G. Ross Roy

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George Ross Roy (20 April 1924 – 19 February 2013) was a Scottish literature scholar, best known for his long-standard edition of The Letters of Robert Burns, 2 vols. (1985), as a collector of Burns books and manuscripts, and as founder and for nearly 50 years sole editor of the journal Studies in Scottish Literature, the first refereed academic journal in the field.[1]

Early life and education[edit]

He was born in Montreal, Quebec, of Scottish descent, with ancestors who had fought on the losing side at the Battle of Culloden (1746) and the winning side at the Battle of the Plains of Abraham (1759).[2] He started college to study botany, but when World War II interrupted his studies, he was commissioned as a navigator in the Royal Canadian Air Force, serving with the RAF from bases in Britain, Africa, and India. He subsequently switched interests to literature, earned his BA from Sir George Williams University (now Concordia University) (1950), his maitrisse from the University of Strasbourg (1954), an MA and PhD from the University of Montreal (1951, 1959), and a DUniv from the Sorbonne (1958).[3] He was also awarded honorary DLitts by the University of Edinburgh (2002) and the University of Glasgow (2009).

Career[edit]

Following his marriage in 1954, he taught at the Royal Military College of Canada, the University of Alabama, the University of Montreal, and Texas Tech University, before moving in 1965 to the University of South Carolina as professor of English and comparative literature, retiring there as emeritus in 1990. He was visiting professor at the University of Metz in 1991-92, and honorary professor in the Centre for Robert Burns Studies, at the University of Glasgow, from 2008 until his death.

Burns scholarship[edit]

As a boy, Ross had visited Scotland and been introduced to the writings of the Scottish poet Robert Burns (1759-1796) by his grandfather, W. Ormiston Roy, an avid Burns and Whitman collector, and when in college he lived with his grandfather and further developed his literary interests.[4] Ross Roy's early scholarship was in comparative literature, on the French reception of Walt Whitman, and his first books were on Canadian poetry. His first published articles on Burns concerned the French reception and translation of Burns's poetry, but from the mid-1960s onwards, aside from his editorial work, almost all his scholarship related to Burns. His major achievement, over twenty-five years in the making, was a full revision of the collected Letters of Robert Burns, published by Clarendon Press in 1985, which recollated previously-known letters against manuscript, expanded some letters that had previously been published in incomplete texts, and added some thirty additional letters. A second notable contribution was his full description and dating in 1965 of the first edition of Burns's collection The Merry Muses of Caledonia (1799), and his editing of the first facsimile of the 1799 edition for the University of South Carolina Press in 1999. A volume of his selected essays about Burns was published in 2018, and a full list of his publications was included in the festschrift presented to him in 2012. For his contributions to Burns studies, he was elected in 1987 as an honorary president of the Robert Burns World Federation.[5] He was also elected an honorary member (only the third since 1896) of the Burns Club of Atlanta.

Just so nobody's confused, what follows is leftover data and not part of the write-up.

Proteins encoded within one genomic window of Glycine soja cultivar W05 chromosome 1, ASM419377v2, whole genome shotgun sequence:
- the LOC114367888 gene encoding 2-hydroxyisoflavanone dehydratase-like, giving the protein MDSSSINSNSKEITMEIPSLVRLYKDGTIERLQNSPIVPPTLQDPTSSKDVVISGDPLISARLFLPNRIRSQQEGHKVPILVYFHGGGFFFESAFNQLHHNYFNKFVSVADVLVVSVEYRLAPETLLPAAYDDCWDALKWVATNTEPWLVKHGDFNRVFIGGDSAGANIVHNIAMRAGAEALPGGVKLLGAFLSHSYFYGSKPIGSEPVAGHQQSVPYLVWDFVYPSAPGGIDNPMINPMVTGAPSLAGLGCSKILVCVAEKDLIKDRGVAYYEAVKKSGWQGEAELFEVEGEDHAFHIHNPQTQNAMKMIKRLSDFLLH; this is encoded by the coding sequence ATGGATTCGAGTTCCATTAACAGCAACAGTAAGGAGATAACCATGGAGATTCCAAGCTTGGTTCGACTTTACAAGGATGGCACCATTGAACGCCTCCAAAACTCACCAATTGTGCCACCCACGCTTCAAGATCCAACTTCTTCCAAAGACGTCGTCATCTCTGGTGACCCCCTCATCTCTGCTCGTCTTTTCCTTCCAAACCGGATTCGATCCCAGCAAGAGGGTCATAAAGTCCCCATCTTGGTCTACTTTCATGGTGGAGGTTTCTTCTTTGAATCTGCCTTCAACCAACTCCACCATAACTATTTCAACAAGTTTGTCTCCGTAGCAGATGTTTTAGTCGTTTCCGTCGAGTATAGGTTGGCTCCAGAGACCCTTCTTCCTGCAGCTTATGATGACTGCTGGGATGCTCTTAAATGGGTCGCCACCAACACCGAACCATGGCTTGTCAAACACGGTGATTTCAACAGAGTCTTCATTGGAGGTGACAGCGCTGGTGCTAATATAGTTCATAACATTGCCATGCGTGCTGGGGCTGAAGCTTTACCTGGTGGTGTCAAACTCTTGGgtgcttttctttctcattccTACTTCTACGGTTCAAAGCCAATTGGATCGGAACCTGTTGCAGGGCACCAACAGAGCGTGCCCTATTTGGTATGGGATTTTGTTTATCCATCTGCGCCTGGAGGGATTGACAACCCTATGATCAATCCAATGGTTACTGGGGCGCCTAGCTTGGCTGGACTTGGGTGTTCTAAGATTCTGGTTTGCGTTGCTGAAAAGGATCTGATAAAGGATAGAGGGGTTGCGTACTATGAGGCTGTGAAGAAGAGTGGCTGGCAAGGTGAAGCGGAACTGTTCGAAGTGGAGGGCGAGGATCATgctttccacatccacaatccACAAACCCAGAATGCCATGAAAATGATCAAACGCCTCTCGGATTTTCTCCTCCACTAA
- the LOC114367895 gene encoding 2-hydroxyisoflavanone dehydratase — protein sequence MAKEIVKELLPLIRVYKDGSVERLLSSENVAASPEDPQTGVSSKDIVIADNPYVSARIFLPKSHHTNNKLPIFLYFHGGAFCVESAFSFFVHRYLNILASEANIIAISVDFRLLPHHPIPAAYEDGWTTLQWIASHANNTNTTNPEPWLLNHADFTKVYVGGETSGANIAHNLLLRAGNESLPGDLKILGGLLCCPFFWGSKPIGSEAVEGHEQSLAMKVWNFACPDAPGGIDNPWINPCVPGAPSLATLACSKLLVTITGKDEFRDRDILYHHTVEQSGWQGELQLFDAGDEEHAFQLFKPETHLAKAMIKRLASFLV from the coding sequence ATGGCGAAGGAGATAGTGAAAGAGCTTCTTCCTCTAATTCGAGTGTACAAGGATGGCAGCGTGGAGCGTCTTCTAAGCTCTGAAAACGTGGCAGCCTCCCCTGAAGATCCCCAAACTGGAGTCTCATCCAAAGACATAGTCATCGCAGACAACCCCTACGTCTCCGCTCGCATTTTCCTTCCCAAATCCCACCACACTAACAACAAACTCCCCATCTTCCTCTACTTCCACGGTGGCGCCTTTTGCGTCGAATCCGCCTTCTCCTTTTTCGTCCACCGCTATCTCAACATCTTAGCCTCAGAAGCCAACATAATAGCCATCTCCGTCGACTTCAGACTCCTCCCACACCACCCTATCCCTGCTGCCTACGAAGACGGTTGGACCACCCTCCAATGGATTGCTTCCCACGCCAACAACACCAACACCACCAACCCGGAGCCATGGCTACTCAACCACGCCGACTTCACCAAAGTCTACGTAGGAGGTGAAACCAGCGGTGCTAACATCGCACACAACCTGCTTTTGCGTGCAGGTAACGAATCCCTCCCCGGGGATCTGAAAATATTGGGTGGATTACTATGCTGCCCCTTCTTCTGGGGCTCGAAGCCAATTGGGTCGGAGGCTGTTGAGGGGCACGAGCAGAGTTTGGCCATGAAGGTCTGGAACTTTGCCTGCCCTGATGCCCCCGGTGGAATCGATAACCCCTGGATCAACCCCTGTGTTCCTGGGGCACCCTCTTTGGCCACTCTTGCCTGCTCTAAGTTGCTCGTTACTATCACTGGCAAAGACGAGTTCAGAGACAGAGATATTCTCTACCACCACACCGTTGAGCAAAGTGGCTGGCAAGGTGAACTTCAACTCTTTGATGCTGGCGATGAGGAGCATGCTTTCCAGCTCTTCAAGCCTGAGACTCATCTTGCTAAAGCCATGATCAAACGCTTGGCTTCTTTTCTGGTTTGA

Burns collection[edit]

As an undergraduate in the late 1940s, Ross Roy had helped his grandfather acquire books for his Robert Burns collection, and on his grandfather's death in 1959, he inherited the collection, then comprising some 1500 volumes. Selling his own Canadian literature collection, buying a copy of the most costly Burns volume (the Kilmarnock edition), and aggressively pursuing manuscripts and books on both sides of the Atlantic,[6] he built a collection encompassing Scottish poetry since 1707 that by 1989 totaled some 15000 volumes, with over 5000 volumes of Burns.[7] In 1989, shortly before he was due to retire, he and his wife transferred as gift-purchase the G. Ross Roy Collection to the University of South Carolina Libraries, and he made additional transfers and donations each year thereafter, most notably a collection of Burns manuscripts in 2007. An illustrated catalogue of the Burns portion of the collection was published for the Burns 250th anniversary in 2009.[8] By 2008, it was being referred to as "the largest collection of Scottish poetry outside Scotland."[9]